Disqus provides a simple, drop-in commenting system that automatically synchronizes with your database to ensure that you never lose a single comment posted to your site.
Not only does Disqus add a great deal of features to your sites comments, including connectivity with various social networking sites, it also connects your site and commenters with the other sites that use the service and it just flat out looks professional.
Though I’ve also used and enjoyed Intense Debate, another Automattic product, Disqus just worked better for me and is pretty much where I have settled down.
However, another area where the Automattic product has won out is After the Deadline, the free grammar and spell-checking tool that can help save you from “your own mistakes” and other errors you make “like the plague”.
Once you configure AtD, it will scan your posts before you publish them alerting you to potential areas for improvement or correction. The process is extremely quick and, though the feedback isn’t always perfect, it can be very useful for improving your writing and making it more readable.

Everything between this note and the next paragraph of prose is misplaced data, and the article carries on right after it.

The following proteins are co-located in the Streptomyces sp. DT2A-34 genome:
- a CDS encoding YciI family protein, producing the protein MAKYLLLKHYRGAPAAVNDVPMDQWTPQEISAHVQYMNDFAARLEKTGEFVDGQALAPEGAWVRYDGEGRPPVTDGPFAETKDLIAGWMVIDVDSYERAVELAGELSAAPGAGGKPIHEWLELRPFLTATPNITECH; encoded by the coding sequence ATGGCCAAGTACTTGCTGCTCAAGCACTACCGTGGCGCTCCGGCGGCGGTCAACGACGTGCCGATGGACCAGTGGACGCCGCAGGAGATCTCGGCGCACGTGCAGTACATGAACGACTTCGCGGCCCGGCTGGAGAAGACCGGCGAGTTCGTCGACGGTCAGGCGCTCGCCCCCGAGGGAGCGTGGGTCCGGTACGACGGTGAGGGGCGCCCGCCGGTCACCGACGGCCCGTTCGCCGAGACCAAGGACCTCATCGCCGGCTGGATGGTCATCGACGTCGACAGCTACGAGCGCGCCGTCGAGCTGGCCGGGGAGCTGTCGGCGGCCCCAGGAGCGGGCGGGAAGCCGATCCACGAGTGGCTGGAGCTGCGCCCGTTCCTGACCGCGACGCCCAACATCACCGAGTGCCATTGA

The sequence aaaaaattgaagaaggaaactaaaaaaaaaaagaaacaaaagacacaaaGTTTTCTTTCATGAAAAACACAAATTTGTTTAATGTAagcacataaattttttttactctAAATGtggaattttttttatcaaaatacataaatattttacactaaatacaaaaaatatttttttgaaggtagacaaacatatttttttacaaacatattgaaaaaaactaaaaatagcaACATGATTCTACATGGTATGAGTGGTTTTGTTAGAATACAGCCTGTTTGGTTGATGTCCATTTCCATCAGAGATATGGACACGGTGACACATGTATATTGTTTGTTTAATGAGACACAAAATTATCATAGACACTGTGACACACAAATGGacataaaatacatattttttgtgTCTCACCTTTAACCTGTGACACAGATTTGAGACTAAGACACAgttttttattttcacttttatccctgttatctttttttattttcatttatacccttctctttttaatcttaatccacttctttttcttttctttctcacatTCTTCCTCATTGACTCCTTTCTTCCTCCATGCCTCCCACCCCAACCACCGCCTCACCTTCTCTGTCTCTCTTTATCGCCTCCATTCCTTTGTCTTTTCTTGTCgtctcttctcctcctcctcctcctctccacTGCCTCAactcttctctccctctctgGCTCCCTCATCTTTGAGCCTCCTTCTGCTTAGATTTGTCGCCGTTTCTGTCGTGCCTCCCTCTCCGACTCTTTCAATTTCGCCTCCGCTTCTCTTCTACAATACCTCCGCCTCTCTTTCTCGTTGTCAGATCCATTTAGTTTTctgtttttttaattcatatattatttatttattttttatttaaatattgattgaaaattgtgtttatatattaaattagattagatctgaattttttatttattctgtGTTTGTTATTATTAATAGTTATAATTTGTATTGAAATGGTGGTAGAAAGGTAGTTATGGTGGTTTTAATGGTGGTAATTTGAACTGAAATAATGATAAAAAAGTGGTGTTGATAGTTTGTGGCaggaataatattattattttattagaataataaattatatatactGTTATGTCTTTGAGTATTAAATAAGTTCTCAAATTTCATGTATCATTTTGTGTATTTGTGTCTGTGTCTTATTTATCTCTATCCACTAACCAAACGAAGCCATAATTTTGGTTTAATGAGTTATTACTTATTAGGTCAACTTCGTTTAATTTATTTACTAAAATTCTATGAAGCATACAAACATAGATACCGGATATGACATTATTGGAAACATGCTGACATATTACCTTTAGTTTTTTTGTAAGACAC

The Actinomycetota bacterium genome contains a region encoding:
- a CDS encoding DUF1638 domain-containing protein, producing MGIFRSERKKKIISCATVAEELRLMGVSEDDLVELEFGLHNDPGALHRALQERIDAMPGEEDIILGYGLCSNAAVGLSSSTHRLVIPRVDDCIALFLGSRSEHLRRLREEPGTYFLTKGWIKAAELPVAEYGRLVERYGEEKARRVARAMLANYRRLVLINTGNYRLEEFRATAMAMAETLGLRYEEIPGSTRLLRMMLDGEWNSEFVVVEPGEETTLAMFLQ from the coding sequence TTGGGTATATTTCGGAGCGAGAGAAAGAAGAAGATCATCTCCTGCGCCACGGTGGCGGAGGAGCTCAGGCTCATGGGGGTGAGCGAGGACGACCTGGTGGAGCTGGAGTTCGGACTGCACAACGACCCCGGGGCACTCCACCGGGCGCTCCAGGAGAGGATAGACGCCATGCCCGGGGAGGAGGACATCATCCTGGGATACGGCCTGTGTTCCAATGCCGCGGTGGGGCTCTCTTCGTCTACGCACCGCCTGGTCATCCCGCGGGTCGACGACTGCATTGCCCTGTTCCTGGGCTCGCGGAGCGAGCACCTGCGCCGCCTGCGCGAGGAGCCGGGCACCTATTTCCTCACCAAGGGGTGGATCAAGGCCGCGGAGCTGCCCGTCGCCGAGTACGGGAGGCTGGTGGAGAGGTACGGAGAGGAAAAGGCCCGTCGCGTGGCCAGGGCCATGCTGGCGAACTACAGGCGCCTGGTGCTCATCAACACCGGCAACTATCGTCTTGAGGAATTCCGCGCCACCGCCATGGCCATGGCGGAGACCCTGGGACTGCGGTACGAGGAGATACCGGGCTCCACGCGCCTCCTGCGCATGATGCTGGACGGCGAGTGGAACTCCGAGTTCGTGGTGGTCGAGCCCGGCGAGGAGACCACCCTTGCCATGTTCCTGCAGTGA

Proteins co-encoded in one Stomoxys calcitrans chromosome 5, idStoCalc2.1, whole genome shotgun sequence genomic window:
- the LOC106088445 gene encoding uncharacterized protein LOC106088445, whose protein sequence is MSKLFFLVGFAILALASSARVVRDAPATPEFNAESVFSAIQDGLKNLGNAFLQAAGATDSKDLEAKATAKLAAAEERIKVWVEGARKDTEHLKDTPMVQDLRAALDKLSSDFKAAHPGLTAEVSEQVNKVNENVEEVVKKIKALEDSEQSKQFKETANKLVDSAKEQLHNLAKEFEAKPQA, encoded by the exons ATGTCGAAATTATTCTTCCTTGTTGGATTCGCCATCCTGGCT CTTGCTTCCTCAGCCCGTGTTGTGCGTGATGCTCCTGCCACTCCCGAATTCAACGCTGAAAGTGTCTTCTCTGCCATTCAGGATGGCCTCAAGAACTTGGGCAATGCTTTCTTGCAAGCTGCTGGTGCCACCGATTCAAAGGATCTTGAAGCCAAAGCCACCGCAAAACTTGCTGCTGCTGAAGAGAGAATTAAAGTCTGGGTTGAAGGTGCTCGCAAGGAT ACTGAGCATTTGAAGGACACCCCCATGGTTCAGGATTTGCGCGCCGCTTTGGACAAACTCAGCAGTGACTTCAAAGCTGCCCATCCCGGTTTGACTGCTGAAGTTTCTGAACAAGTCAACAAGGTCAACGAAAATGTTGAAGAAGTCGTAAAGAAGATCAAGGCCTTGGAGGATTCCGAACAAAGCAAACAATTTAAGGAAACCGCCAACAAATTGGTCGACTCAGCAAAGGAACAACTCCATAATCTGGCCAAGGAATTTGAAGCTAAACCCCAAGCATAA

Best of all, After the Deadline is completely free to use. Though competitors such as Grammarly offer more features, including plagiarism checking, AtD is perfectly adequate for most users and, considering how easy and free it is, there isn’t much reason to avoid giving it a try.
Over the years, I must have tried a dozen services and tools for combatting information overload. Every day I am bombarded with dozens, if not hundreds, of links and trying to find out what I need to read and what I can skip is a nearly impossible task.
Zite, for me at least, has found the magic formula. Though it may not be able to tell me every story that might be of interest to me, it certainly finds and highlights the things I HAVE to know about.
My Zite page has, quite literally, become the first thing I read most mornings and the first place I turn when gathering stories for the “3 Count” column on Plagiarism Today. If something reaches number one on my Zite page, I probably need to read it.